Written by: 
Michael King

Duran Ritz ('12) was only 12 when his father laid out the plan.

Duran Ritz
Duran Ritz ('12)

His father, a blues musician, always dreamt of touring Europe alongside his family as a band. However, even with their menagerie of musicians, they were still missing one piece that would bring it all together.

"I started to just fill in the gap of the family band," Ritz says. "So, my dad got his dream, and I started drumming."

After touring with his family for a month in Germany, Austria, Czechia and Switzerland, Ritz found a love for the drums.

Now he's the drummer for Rare Americans, a Canadian rock band. Most recently, the band, known for its innovative videos, has been nominated for the Breakout Group of the Year Award at the 2022 Juno Awards.

"I think that was one of the moments where you feel a little bit validated. Where you finally feel like, 'Oh, OK, like maybe we're doing something right,'" Ritz says. "I'm not crazy about award shows, but I think it was nice on a validation front."

One O'Clock
Duran Ritz
Duran Ritz ('12)

Ritz, who grew up in Edmonton, Alberta, earned an associate degree in music performance from MacEwan University. During his time there, he gained a new appreciation for jazz music.

After he graduated, Ritz wanted to go further in his education. When one of his friends recommended UNT, he had to go see it for himself.

"I remember I went down there to audition," Ritz says. "I spent a week on campus, and after hearing the other musicians play, I couldn't believe how good everybody was."

At that moment, Ritz knew he wanted to study at UNT. He began his journey to pursue a bachelor's degree in jazz studies.

Through his time at UNT, Ritz climbed his way up through the competitive program. He was mentored by his professors, especially by Professor Emeritus Ed Soph. During his senior year, he became the sole drummer for the One O'Clock Lab Band, the premier performing ensemble of the university.

"I remember feeling in over my head because I thought the music was such a high level," Ritz says. "I had tons of fun, met lots of great friends and we worked really hard that year."

Hunkering Down

After graduating, Ritz moved to Vancouver. He played freelance gigs and started a drum lesson business that he still operates today.

In 2019, after getting a recommendation from another friend, Ritz went to check out Rare Americans. The band had just released "Brittle Bones Nicky," its most popular song yet. They had just signed up with a major label and were planning to tour across the world.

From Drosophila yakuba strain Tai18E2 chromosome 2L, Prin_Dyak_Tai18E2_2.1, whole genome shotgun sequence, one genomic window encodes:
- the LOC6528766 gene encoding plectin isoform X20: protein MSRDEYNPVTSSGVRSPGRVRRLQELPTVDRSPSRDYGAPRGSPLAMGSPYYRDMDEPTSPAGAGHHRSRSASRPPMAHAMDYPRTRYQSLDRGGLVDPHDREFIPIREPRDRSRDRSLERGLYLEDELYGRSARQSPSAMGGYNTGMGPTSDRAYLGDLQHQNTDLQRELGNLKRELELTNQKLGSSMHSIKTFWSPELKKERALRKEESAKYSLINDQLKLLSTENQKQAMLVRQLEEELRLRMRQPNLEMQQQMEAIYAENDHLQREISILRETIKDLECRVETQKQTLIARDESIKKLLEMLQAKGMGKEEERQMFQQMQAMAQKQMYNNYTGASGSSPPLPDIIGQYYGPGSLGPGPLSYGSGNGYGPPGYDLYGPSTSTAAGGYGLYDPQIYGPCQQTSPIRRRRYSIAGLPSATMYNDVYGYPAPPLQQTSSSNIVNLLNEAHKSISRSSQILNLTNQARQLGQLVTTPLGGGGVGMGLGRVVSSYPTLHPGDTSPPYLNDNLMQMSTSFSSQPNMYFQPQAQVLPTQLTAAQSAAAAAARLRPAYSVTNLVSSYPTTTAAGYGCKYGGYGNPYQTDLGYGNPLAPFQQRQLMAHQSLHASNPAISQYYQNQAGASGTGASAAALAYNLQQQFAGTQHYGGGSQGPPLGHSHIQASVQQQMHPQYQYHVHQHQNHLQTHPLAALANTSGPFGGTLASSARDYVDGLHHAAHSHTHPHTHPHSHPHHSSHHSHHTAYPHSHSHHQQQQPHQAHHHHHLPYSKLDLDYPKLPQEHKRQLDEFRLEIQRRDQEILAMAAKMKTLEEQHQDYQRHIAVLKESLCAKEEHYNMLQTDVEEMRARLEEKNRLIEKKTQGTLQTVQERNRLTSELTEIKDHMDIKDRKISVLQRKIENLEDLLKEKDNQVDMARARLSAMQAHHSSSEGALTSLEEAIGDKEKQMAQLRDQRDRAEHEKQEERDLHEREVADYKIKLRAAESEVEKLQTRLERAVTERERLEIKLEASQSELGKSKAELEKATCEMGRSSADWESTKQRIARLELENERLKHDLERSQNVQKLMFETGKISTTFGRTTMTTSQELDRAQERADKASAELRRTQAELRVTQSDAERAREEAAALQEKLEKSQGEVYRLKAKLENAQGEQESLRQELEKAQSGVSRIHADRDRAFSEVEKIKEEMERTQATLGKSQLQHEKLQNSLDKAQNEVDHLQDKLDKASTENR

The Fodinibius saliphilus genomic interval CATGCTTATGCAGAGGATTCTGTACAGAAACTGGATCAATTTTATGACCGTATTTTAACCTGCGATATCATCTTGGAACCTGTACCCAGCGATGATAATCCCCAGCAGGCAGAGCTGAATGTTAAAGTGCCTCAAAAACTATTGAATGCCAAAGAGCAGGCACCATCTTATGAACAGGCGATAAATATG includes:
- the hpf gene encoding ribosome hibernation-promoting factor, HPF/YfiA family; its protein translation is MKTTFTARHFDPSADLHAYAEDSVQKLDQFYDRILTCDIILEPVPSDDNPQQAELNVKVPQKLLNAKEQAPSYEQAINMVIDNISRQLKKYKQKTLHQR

After hitting it off due to their mutual connection, Ritz agreed to join the band during its tours. He became their drummer, as well as their social media manager.

Things were looking great. Then the COVID-19 pandemic happened.

"The coronavirus definitely cratered things, but we took advantage of that situation," Ritz says. "I think if we were known as just a touring band at the time, we would have been impacted a lot worse."

With no other choice, Ritz and the band got to work. While the band was stuck in quarantine, they kept writing new songs and improving their craft. Shifting to an online focus, Rare Americans earned over 500 million cross platform streams, as well as over two million followers. When the lockdown eventually lifted, they were ready to rock.

"I think because we were so online focused from day one, it really helped when the pandemic hit," Ritz says. "By the time it opened up, we had grown quite a bit."

Milk and Honey

With the release of Rare Americans latest album, Searching for Strawberries: The Story of Jongo Bongo, Ritz shows no signs of slowing down. He and the band have just completed their "Milk and Honey Tour" in Canada, the U.S. and the U.K., just like his father dreamed for his family so long ago.

"Ultimately, I've always just wanted to have a life where I can play music and support my life with it," Ritz says. "As far as I'm concerned, I'm living that right now."

Between his work with Rare Americans and his drum lesson business in Vancouver, Ritz hopes to connect to people with his music, one song at a time.

"People just message us and say, 'Hey, your music impacted me' or 'Your music encouraged me to stand up for myself,'" Ritz says. "It's good to hear that our music seems to be creating positive impacts on people."